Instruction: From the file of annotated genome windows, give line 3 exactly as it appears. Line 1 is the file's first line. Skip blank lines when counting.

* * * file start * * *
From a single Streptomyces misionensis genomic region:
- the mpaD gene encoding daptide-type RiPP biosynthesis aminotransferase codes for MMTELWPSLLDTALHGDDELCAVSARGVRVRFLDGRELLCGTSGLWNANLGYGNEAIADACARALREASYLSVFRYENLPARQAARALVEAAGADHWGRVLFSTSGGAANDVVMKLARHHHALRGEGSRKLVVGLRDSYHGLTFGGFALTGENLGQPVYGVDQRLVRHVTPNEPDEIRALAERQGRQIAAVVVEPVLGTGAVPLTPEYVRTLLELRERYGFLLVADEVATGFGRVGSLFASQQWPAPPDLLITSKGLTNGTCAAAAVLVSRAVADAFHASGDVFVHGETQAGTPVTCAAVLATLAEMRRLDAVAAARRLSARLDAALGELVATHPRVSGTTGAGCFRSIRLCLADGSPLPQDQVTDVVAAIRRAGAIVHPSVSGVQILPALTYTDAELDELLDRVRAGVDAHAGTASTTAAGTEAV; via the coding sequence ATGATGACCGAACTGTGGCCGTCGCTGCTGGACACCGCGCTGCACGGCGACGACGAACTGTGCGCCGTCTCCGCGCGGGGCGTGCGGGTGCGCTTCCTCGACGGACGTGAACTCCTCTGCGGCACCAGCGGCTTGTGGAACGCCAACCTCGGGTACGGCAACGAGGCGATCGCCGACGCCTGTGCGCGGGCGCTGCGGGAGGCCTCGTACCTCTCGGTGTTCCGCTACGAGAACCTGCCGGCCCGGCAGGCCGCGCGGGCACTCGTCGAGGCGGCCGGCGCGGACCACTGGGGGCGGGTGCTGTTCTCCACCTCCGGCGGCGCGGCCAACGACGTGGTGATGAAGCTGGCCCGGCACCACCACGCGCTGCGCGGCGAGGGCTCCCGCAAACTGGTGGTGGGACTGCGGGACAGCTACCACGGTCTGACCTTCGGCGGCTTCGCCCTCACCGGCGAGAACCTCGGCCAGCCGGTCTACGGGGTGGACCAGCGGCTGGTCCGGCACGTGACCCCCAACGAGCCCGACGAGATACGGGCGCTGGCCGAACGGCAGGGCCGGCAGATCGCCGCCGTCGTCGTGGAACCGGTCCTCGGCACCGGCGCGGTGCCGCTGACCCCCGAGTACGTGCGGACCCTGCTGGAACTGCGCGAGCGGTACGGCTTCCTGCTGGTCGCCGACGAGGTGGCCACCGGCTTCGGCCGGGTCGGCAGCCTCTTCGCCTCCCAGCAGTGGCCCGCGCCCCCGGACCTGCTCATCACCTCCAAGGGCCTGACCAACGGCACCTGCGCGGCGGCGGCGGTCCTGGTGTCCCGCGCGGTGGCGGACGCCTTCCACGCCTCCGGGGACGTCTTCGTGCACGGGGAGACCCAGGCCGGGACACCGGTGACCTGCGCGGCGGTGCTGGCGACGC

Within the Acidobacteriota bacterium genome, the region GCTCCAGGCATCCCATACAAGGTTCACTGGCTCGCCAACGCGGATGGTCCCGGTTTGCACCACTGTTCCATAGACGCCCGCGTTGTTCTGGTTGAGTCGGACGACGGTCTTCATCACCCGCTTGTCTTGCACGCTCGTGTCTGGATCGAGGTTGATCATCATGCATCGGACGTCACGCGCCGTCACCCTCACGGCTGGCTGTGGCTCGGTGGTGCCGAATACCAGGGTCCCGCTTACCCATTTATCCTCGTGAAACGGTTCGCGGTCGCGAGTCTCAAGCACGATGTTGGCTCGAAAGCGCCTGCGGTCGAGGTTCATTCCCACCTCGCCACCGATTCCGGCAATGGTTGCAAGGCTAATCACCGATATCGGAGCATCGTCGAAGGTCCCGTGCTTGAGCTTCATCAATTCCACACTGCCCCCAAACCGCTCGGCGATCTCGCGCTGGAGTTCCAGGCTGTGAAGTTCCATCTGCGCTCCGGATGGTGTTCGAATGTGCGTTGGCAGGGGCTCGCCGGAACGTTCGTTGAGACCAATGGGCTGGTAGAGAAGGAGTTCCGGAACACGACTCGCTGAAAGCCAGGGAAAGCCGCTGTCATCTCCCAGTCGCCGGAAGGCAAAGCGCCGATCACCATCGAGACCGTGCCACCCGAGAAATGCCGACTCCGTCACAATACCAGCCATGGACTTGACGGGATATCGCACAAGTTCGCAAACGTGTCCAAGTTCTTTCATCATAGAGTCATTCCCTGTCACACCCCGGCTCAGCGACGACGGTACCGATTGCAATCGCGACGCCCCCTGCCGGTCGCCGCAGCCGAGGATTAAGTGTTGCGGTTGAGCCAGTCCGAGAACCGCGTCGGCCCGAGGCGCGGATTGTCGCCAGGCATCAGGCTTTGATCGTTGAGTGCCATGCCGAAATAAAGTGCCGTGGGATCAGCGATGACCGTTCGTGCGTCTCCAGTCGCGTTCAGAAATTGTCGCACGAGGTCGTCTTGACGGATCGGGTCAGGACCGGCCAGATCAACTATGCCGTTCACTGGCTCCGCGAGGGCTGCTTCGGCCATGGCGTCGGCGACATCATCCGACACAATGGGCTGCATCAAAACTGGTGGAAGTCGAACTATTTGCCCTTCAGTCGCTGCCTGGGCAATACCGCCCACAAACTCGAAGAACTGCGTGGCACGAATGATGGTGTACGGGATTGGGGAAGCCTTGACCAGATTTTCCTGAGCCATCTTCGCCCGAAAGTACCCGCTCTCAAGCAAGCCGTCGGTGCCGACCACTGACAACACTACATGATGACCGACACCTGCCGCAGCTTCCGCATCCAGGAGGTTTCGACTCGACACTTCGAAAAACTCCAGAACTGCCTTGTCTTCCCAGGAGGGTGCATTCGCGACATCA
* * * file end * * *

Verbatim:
Within the Acidobacteriota bacterium genome, the region GCTCCAGGCATCCCATACAAGGTTCACTGGCTCGCCAACGCGGATGGTCCCGGTTTGCACCACTGTTCCATAGACGCCCGCGTTGTTCTGGTTGAGTCGGACGACGGTCTTCATCACCCGCTTGTCTTGCACGCTCGTGTCTGGATCGAGGTTGATCATCATGCATCGGACGTCACGCGCCGTCACCCTCACGGCTGGCTGTGGCTCGGTGGTGCCGAATACCAGGGTCCCGCTTACCCATTTATCCTCGTGAAACGGTTCGCGGTCGCGAGTCTCAAGCACGATGTTGGCTCGAAAGCGCCTGCGGTCGAGGTTCATTCCCACCTCGCCACCGATTCCGGCAATGGTTGCAAGGCTAATCACCGATATCGGAGCATCGTCGAAGGTCCCGTGCTTGAGCTTCATCAATTCCACACTGCCCCCAAACCGCTCGGCGATCTCGCGCTGGAGTTCCAGGCTGTGAAGTTCCATCTGCGCTCCGGATGGTGTTCGAATGTGCGTTGGCAGGGGCTCGCCGGAACGTTCGTTGAGACCAATGGGCTGGTAGAGAAGGAGTTCCGGAACACGACTCGCTGAAAGCCAGGGAAAGCCGCTGTCATCTCCCAGTCGCCGGAAGGCAAAGCGCCGATCACCATCGAGACCGTGCCACCCGAGAAATGCCGACTCCGTCACAATACCAGCCATGGACTTGACGGGATATCGCACAAGTTCGCAAACGTGTCCAAGTTCTTTCATCATAGAGTCATTCCCTGTCACACCCCGGCTCAGCGACGACGGTACCGATTGCAATCGCGACGCCCCCTGCCGGTCGCCGCAGCCGAGGATTAAGTGTTGCGGTTGAGCCAGTCCGAGAACCGCGTCGGCCCGAGGCGCGGATTGTCGCCAGGCATCAGGCTTTGATCGTTGAGTGCCATGCCGAAATAAAGTGCCGTGGGATCAGCGATGACCGTTCGTGCGTCTCCAGTCGCGTTCAGAAATTGTCGCACGAGGTCGTCTTGACGGATCGGGTCAGGACCGGCCAGATCAACTATGCCGTTCACTGGCTCCGCGAGGGCTGCTTCGGCCATGGCGTCGGCGACATCATCCGACACAATGGGCTGCATCAAAACTGGTGGAAGTCGAACTATTTGCCCTTCAGTCGCTGCCTGGGCAATACCGCCCACAAACTCGAAGAACTGCGTGGCACGAATGATGGTGTACGGGATTGGGGAAGCCTTGACCAGATTTTCCTGAGCCATCTTCGCCCGAAAGTACCCGCTCTCAAGCAAGCCGTCGGTGCCGACCACTGACAACACTACATGATGACCGACACCTGCCGCAGCTTCCGCATCCAGGAGGTTTCGACTCGACACTTCGAAAAACTCCAGAACTGCCTTGTCTTCCCAGGAGGGTGCATTCGCGACATCA